Duke Health Logo Though every person we know may not indulge in drugs, it’s only when an extensive survey is conducted do we know the exact figures. Such a study conducted by experts from the Duke University has revealed that drug abuse is a significant issue for whites, Native Americans, Hispanics and the youth of varied races.

Nevertheless, the analysis disclosed that drug consumption was relatively lower among people from Asia and those from African American origin. Amidst the most used drugs, marijuana tops the list while other stimulants and alcohol follow thereafter. Surprisingly, prescription opioids like oxycodone seemed to become new avenues for getting high.

“I think it will be surprising to some people what the numbers show. There’s a significant burden of these disorders, and it’s important to recognize that among teens using these substances, there’s between a 10 percent and 26 percent chance of having a substance use disorder,” commented Dan C. Blazer, MD, PhD, in Duke’s Department of Psychiatry and Behavioral Sciences and senior author on the study.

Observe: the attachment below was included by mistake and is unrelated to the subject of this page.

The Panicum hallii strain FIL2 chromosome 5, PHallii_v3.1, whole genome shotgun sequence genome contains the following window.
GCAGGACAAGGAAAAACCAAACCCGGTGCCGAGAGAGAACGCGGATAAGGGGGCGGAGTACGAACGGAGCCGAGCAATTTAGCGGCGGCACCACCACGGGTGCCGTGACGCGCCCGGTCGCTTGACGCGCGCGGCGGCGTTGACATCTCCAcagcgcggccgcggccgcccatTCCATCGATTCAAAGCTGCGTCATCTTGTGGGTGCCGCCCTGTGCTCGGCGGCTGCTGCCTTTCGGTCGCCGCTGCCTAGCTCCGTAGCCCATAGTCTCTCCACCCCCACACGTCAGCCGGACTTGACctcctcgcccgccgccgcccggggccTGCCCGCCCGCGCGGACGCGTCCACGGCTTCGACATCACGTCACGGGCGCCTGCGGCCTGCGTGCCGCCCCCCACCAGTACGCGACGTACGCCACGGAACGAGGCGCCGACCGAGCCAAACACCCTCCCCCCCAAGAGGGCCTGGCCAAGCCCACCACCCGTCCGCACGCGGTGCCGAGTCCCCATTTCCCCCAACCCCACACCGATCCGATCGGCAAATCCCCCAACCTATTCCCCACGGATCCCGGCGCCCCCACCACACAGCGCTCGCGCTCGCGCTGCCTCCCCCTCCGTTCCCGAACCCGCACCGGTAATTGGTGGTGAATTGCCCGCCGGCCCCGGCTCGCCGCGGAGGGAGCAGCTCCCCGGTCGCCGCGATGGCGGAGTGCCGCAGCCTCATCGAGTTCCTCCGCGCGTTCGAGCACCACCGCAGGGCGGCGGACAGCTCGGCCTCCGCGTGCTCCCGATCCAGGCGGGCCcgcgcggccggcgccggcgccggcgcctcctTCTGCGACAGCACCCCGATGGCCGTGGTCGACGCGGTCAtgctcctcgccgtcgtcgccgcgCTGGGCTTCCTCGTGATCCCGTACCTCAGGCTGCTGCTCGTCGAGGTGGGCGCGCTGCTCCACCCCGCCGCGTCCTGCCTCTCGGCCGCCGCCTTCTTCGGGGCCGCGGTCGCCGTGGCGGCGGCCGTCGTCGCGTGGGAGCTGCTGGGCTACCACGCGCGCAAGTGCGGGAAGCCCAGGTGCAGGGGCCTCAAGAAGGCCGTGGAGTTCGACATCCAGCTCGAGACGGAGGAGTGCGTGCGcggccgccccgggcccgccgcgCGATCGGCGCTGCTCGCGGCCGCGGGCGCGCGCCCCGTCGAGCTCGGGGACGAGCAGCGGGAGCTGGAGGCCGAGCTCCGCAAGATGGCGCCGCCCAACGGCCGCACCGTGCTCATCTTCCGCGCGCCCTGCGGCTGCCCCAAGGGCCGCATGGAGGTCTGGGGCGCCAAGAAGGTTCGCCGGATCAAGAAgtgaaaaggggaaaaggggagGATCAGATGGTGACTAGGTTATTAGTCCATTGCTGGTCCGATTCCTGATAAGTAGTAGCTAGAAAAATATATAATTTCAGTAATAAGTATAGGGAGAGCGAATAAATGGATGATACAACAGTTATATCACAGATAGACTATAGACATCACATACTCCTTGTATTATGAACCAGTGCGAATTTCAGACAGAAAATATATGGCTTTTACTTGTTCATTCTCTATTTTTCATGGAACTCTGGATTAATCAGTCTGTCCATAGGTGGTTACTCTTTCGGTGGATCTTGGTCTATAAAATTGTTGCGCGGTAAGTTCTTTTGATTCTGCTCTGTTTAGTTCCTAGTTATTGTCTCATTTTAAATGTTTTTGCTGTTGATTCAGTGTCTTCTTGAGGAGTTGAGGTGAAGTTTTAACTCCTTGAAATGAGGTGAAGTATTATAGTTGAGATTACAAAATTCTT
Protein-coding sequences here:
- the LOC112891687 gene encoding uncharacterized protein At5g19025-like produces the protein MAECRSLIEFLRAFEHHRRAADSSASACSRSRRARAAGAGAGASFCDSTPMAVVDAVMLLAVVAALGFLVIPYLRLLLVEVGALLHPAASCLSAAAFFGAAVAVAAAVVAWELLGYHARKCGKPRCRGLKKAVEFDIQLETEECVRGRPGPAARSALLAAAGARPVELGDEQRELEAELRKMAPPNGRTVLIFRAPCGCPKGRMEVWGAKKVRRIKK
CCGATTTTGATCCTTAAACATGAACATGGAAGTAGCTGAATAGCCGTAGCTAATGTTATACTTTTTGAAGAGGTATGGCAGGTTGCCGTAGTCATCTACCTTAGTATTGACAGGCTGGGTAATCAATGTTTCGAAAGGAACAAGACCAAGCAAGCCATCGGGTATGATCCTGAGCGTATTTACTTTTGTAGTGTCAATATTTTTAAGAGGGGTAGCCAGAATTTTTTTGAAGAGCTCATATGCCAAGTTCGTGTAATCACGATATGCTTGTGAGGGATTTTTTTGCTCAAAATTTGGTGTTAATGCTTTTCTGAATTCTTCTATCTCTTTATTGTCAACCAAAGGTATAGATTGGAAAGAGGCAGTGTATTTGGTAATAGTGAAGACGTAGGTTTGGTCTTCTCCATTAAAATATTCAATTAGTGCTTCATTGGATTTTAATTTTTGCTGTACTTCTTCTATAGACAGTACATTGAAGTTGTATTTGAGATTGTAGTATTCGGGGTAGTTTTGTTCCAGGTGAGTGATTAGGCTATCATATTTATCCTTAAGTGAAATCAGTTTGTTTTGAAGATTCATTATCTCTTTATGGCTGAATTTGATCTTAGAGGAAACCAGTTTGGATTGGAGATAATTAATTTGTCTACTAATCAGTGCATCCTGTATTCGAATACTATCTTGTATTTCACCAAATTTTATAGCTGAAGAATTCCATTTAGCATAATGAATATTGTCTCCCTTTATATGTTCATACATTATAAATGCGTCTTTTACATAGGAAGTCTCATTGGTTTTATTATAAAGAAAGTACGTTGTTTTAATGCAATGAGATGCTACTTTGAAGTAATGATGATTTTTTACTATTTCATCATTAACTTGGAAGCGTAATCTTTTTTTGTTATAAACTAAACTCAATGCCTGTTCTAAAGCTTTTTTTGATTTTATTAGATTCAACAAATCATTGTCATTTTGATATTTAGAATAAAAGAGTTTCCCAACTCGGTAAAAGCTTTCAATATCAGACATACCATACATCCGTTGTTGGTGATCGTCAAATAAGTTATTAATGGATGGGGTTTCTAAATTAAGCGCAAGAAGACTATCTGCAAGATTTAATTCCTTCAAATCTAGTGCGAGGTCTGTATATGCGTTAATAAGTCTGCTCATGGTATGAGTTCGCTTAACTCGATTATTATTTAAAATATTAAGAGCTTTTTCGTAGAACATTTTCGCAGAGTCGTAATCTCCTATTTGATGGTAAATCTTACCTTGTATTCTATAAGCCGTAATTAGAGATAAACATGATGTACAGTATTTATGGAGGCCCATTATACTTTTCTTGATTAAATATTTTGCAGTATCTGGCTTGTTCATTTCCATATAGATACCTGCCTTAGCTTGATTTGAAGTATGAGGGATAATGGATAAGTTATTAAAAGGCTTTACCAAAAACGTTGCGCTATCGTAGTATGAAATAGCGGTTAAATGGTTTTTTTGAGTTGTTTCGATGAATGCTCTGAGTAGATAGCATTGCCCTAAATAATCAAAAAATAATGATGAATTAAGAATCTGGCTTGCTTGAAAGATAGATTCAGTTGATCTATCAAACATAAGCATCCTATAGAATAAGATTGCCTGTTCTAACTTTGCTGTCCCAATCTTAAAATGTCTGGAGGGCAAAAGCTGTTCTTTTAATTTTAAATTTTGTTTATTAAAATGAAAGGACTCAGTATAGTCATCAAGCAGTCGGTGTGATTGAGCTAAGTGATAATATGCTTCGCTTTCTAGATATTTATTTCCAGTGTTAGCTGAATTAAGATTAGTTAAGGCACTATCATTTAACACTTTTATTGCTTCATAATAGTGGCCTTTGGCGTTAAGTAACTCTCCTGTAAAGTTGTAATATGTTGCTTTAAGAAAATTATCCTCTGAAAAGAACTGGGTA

The information was gathered between 2005 and 2008 from surveys of nearly 72,561 young adults in the age-group 12 to 17. Among this set, about 37% reported that they consumed alcohol or drugs last fall while 7.9% seemingly fell in the category of substance use disorder. This implied that their substance use had spiked, impeded normal life activities, and caused legal or personal problems too.

Teens who were natives of America seemed to be the most involved in alcohol, while the whites and Hispanics followed thereon. Contrarily, approximately 24.8% of those belonging to the African–American origin and 18.9% of adolescents from Asia reported alcohol use in the previous year.

Drug consumption apparently conformed to a similar sequence. Heroin appeared to cause addiction or abuse in the youth with about 26.4% of them developing problems with its use. As far as marijuana goes, almost 25.9% were reportedly dependent on it and the frequency of drug use was also high.

Marijuana use was supposedly two folds the prevalence of other drugs since abusers consumed it for 79 days on an average, last year. On this end, stimulants were taken for 47 days while opioids and alcohol were consumed for 39 and 36 days, respectively.

Blazer concluded that these young people ought to receive treatment at an earlier stage or be guided into preventing the onset of addiction itself. The study is published in the journal, Archives of General Psychiatry.